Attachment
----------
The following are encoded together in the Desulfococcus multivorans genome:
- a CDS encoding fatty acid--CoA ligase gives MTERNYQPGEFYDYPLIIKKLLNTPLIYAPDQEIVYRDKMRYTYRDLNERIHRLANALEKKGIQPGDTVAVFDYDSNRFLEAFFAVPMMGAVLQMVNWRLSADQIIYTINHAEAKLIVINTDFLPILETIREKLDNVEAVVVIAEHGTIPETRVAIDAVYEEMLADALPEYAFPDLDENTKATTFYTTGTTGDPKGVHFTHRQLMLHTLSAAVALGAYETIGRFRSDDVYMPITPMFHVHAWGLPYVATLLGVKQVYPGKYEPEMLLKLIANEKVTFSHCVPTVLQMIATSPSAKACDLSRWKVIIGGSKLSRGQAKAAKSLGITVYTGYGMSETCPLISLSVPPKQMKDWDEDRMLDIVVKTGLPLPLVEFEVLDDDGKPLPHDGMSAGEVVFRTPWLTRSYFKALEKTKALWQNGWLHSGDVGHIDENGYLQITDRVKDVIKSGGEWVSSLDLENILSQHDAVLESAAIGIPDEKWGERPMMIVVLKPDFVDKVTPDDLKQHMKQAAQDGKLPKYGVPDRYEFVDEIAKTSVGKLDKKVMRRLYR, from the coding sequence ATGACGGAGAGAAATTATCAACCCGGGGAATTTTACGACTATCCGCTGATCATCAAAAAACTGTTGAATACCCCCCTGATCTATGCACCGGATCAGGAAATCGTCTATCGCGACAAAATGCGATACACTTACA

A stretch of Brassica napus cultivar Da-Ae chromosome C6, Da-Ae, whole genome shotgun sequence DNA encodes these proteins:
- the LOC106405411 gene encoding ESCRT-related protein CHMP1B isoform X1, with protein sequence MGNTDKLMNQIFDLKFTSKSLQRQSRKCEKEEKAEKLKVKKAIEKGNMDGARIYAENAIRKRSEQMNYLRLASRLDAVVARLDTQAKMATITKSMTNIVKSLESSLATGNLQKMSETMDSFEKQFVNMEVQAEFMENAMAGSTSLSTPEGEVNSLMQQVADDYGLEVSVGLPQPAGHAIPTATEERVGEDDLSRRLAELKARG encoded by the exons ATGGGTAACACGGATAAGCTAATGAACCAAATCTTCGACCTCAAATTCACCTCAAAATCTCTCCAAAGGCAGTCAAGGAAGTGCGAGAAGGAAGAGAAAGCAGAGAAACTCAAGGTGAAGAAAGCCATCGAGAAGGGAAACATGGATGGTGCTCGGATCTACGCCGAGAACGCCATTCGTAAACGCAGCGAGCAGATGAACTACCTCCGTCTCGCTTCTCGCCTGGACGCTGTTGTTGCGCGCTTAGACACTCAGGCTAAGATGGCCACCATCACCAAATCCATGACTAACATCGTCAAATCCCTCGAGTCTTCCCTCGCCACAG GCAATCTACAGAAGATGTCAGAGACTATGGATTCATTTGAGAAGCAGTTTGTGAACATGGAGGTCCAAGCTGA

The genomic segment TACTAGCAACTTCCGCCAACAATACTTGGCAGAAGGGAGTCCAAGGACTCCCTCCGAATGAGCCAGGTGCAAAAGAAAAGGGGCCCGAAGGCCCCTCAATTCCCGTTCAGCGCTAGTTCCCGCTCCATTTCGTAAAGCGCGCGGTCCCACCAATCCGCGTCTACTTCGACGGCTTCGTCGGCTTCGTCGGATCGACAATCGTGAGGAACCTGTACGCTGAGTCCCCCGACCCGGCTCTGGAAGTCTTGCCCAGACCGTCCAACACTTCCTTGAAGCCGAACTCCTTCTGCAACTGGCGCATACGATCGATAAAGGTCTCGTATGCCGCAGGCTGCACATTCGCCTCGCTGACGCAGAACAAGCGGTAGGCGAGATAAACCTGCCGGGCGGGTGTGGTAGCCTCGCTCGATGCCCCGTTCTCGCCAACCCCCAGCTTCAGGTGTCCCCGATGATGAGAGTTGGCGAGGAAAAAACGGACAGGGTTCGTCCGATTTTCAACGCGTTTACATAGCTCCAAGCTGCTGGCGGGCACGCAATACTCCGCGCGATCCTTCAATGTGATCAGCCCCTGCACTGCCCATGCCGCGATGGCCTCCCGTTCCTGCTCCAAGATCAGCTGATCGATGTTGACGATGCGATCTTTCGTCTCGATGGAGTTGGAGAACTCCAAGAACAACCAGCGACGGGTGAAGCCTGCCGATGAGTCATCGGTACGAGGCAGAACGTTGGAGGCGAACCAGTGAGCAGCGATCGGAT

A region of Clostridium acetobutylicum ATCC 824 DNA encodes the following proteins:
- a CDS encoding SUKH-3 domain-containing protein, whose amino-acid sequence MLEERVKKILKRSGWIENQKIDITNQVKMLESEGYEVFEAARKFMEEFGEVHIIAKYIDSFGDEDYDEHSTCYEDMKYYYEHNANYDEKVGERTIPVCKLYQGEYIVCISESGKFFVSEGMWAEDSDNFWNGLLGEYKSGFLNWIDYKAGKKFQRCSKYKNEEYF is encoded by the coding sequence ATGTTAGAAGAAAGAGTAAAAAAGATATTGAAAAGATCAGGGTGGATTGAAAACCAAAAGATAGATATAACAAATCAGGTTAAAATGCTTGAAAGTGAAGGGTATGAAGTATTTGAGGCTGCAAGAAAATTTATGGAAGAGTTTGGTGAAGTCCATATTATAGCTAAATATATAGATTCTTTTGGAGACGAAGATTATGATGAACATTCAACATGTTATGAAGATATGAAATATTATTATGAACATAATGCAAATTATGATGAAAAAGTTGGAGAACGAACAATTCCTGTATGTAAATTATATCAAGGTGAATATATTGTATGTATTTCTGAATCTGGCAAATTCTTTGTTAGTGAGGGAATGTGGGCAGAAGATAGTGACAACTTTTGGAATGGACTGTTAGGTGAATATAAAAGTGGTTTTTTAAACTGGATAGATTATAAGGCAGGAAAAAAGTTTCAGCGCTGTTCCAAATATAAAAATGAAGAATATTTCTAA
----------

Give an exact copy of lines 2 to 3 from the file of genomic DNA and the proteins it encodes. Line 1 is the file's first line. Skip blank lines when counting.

- a CDS encoding fatty acid--CoA ligase gives MTERNYQPGEFYDYPLIIKKLLNTPLIYAPDQEIVYRDKMRYTYRDLNERIHRLANALEKKGIQPGDTVAVFDYDSNRFLEAFFAVPMMGAVLQMVNWRLSADQIIYTINHAEAKLIVINTDFLPILETIREKLDNVEAVVVIAEHGTIPETRVAIDAVYEEMLADALPEYAFPDLDENTKATTFYTTGTTGDPKGVHFTHRQLMLHTLSAAVALGAYETIGRFRSDDVYMPITPMFHVHAWGLPYVATLLGVKQVYPGKYEPEMLLKLIANEKVTFSHCVPTVLQMIATSPSAKACDLSRWKVIIGGSKLSRGQAKAAKSLGITVYTGYGMSETCPLISLSVPPKQMKDWDEDRMLDIVVKTGLPLPLVEFEVLDDDGKPLPHDGMSAGEVVFRTPWLTRSYFKALEKTKALWQNGWLHSGDVGHIDENGYLQITDRVKDVIKSGGEWVSSLDLENILSQHDAVLESAAIGIPDEKWGERPMMIVVLKPDFVDKVTPDDLKQHMKQAAQDGKLPKYGVPDRYEFVDEIAKTSVGKLDKKVMRRLYR, from the coding sequence ATGACGGAGAGAAATTATCAACCCGGGGAATTTTACGACTATCCGCTGATCATCAAAAAACTGTTGAATACCCCCCTGATCTATGCACCGGATCAGGAAATCGTCTATCGCGACAAAATGCGATACACTTACA

A stretch of Brassica napus cultivar Da-Ae chromosome C6, Da-Ae, whole genome shotgun sequence DNA encodes these proteins: